Step Nine – “Made direct amends to such people wherever possible, except when to do so would injure them or others.”
Morning Prayer for this Saturday after the First Sunday of Christmas can be found here.
Who among you loves life *
and desires long life to enjoy prosperity?
Keep your tongue from evil-speaking *
and your lips from lying words.
Turn from evil and do good; *
seek peace and pursue it. (Ps. 34:12-14)
Step Nine, more than any other Step, I think, invites us into an entirely new way of living.
While laying out a sensible approach to making direct amends (perhaps for the very first time) to those whom we have harmed, Step NIne also reminds us that:
Of course, there is no pat answer which can fit all such dilemmas. But all of them do require a complete willingness to make amends as fast and as far as may be possible in a given set of conditions. (87)
Being willing to make amends “as fast and as far as possible” is the practice which really unlocked recovery for me.
Sorry seems to be the hardest word
Two incidents in my first year of recovery underscore how major a change this was.
First, because I spent a lot of time at home instead of on the road after losing my job, my wife and I had many more occasions to talk — about anything or nothing at all.
One evening, while she was making dinner, we were talking about money (which always triggered me) and I felt myself making my usual defensive responses. The same uncomfortable silence fell over the kitchen until I said, “I’m sorry about how I responded. Here’s what’s happening. Can we try this again?”
When I was working again, the second opportunity to practice making amends came my way.
I have always been a quick learner, a glib and articulate public speaker, but my new job required mastery of significantly more content than I previously had to work with.
When I was presenting to a colleague to demonstrate my competence, we came to a section of material I had neither studied nor prepared well. He very appropriately called me on the carpet, and I felt my cheeks burning with both shame and arrogance.
“How dare he challenge me?”
I took a breath and replied. “You’re right. I did not prepare as I should have. I’m sorry for wasting your time.”
To my astonishment, he accepted my apology and agreed to my request to demonstrate the material again the next day.
The generous response of most people to such quiet sincerity will often astonish us. Even our severest and most justified critics will frequently meet us more than halfway on the first trial. (84)
What recovery has taught me, first and foremost, is that I must take responsibility for my own actions and own up to them when I have harmed another person.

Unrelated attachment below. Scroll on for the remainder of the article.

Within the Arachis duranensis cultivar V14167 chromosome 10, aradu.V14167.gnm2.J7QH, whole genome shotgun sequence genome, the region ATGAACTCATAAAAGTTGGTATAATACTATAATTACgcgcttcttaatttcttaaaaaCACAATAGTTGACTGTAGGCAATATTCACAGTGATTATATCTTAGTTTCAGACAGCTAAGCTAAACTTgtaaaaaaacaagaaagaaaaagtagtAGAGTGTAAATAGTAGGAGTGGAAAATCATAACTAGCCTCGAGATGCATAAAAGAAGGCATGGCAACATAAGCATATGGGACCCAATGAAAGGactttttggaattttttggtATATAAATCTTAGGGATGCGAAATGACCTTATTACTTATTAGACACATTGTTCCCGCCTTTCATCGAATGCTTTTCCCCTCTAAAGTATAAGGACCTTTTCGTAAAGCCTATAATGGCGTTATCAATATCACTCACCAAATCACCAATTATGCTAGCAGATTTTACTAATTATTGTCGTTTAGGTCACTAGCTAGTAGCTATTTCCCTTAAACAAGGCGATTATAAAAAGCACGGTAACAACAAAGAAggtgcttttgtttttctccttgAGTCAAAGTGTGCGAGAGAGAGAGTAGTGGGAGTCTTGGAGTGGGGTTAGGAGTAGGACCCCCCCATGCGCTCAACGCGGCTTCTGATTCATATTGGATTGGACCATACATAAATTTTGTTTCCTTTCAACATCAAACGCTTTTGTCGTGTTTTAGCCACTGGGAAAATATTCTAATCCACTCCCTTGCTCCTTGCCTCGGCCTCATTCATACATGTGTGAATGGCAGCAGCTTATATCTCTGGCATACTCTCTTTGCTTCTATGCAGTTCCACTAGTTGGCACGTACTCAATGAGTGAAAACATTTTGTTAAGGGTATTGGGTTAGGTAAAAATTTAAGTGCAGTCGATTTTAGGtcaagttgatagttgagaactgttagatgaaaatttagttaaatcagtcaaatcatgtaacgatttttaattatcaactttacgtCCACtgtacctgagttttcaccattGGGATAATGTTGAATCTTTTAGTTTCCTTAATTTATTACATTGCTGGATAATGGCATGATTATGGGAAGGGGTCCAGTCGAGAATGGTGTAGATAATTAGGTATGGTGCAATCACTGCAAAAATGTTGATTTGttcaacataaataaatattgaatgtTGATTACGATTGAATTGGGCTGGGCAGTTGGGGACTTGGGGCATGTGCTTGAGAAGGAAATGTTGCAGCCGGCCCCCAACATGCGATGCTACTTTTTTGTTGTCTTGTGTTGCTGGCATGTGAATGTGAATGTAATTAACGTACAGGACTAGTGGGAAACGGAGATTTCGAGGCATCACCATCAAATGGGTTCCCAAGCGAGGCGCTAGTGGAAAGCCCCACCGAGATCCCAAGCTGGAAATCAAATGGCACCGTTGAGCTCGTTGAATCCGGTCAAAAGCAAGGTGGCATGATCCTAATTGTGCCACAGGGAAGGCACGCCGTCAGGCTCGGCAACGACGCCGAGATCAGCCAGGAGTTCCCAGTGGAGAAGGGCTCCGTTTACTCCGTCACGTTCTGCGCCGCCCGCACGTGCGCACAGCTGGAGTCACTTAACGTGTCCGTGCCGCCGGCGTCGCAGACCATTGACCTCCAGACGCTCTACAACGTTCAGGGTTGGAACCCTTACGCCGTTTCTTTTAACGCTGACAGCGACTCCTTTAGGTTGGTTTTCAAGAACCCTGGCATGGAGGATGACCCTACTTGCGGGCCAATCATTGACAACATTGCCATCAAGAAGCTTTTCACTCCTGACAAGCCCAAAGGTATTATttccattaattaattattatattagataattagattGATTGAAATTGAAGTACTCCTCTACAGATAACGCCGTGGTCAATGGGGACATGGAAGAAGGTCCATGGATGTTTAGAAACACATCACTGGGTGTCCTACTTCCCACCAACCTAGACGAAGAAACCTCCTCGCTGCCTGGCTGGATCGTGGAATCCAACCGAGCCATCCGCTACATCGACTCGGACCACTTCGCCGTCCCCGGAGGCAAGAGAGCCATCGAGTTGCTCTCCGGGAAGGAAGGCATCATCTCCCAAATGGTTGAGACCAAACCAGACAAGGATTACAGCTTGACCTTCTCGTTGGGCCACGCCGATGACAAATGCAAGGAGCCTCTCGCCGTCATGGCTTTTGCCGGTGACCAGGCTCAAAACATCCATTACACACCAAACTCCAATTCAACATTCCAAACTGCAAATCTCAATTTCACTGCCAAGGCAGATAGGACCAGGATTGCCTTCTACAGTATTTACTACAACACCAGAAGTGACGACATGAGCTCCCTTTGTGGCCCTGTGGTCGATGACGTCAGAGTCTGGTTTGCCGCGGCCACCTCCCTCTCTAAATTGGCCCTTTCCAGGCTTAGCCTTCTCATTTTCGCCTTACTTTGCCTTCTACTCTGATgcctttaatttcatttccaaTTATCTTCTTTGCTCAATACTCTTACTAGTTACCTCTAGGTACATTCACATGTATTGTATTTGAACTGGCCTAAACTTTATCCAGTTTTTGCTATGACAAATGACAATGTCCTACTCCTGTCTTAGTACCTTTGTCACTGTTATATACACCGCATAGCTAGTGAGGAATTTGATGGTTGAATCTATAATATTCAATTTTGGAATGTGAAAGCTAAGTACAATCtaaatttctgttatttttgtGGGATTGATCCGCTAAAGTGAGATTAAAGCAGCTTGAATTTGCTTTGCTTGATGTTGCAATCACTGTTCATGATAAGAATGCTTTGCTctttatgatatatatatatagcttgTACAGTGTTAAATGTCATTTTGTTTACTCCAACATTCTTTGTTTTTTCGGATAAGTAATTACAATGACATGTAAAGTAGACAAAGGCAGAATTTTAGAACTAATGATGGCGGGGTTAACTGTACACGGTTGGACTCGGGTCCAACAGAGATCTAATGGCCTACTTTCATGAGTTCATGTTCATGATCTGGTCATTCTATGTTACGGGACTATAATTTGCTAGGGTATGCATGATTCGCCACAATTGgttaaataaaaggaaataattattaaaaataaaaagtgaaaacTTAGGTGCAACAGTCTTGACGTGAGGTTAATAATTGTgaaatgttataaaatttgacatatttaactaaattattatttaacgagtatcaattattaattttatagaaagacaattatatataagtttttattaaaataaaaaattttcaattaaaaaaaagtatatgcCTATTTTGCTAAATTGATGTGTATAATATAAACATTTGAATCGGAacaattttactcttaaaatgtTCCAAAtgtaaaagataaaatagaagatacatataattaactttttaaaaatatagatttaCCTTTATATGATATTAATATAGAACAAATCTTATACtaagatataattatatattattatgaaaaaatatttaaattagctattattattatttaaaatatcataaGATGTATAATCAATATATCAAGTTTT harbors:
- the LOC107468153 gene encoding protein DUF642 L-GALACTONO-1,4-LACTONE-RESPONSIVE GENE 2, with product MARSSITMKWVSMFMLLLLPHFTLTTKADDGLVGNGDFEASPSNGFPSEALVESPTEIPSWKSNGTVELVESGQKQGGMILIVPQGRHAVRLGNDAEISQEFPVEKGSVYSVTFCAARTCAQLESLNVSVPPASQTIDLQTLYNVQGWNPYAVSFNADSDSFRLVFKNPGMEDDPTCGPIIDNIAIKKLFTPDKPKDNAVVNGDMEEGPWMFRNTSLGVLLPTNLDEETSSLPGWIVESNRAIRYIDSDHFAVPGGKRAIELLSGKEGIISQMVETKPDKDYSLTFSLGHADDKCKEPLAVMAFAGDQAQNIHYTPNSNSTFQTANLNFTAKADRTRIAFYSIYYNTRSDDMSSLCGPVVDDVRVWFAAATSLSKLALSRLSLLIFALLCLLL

Don’t just “show up and throw up”
Some of the wisdom of Step Nine makes clear that early members of A.A. were professional salesmen, because their teaching is infused not only with insights into human relationships but also a sense of timing and appropriateness.
While we may be quite willing to reveal the very worst, we must be sure to remember that we cannot buy our own peace of mind at the expense of others. (84)
Experience taught the early members of the fellowship that there was a right time for most of the conversations that making direct amends would require.
We shall at once think of a few people who know all about our drinking, and who have been most affected by it. But even in these cases, we may need to use a little more discretion than we did with the family. We may not want to say anything for several weeks, or longer. First we will wish to be reasonably certain that we are on the A.A. beam. Then we are ready to go to these people, to tell them what A.A. is, and what we are trying to do. (84)
We may have an experience like I did, an admission of fault that was met with generosity. In those cases it is important not to think it’s “one and done,” but to remember this is a new way of living.
The temptation to skip the more humiliating and dreaded meetings that still remain may be great. We will often manufacture plausible excuses for dodging these issues entirely. Or we may just procrastinate, telling ourselves the time is not yet, when in reality we have already passed up many a fine chance to right a serious wrong. Let’s not talk prudence while practicing evasion. (85)
This Step is really asking us to act differently as well as to think differently. We are to be quick to admit fault, slow to place blame, eager to take the first step to restore a relationship.
Bearing with one another in love
Paul’s letter to the Ephesians asks for the same eagerness in acting on behalf of others.
I therefore, the prisoner in the Lord, beg you to lead a life worthy of the calling to which you have been called, with all humility and gentleness, with patience, bearing with one another in love, making every effort to maintain the unity of the Spirit in the bond of peace. (Ephesians 4:1)
Paul is urging the Christians in Ephesus to practice unity, to live like they are one in Christ, united in one calling by the baptism they share.
Likewise, we in recovery are united by the common bonds of suffering and hope that we share. We also are to express that hope in action that seeks the best for others.
For the readiness to take the full consequences of our past acts, and to take responsibility for the well-being of others at the same time, is the very spirit of Step Nine. (87)
Collect of the Day
Almighty God, you have poured upon us the new light of your incarnate Word: Grant that this light, enkindled in our hearts, may shine forth in our lives; through Jesus Christ our Lord, who lives and reigns with you, in the unity of the Holy Spirit, one God, now and for ever. Amen.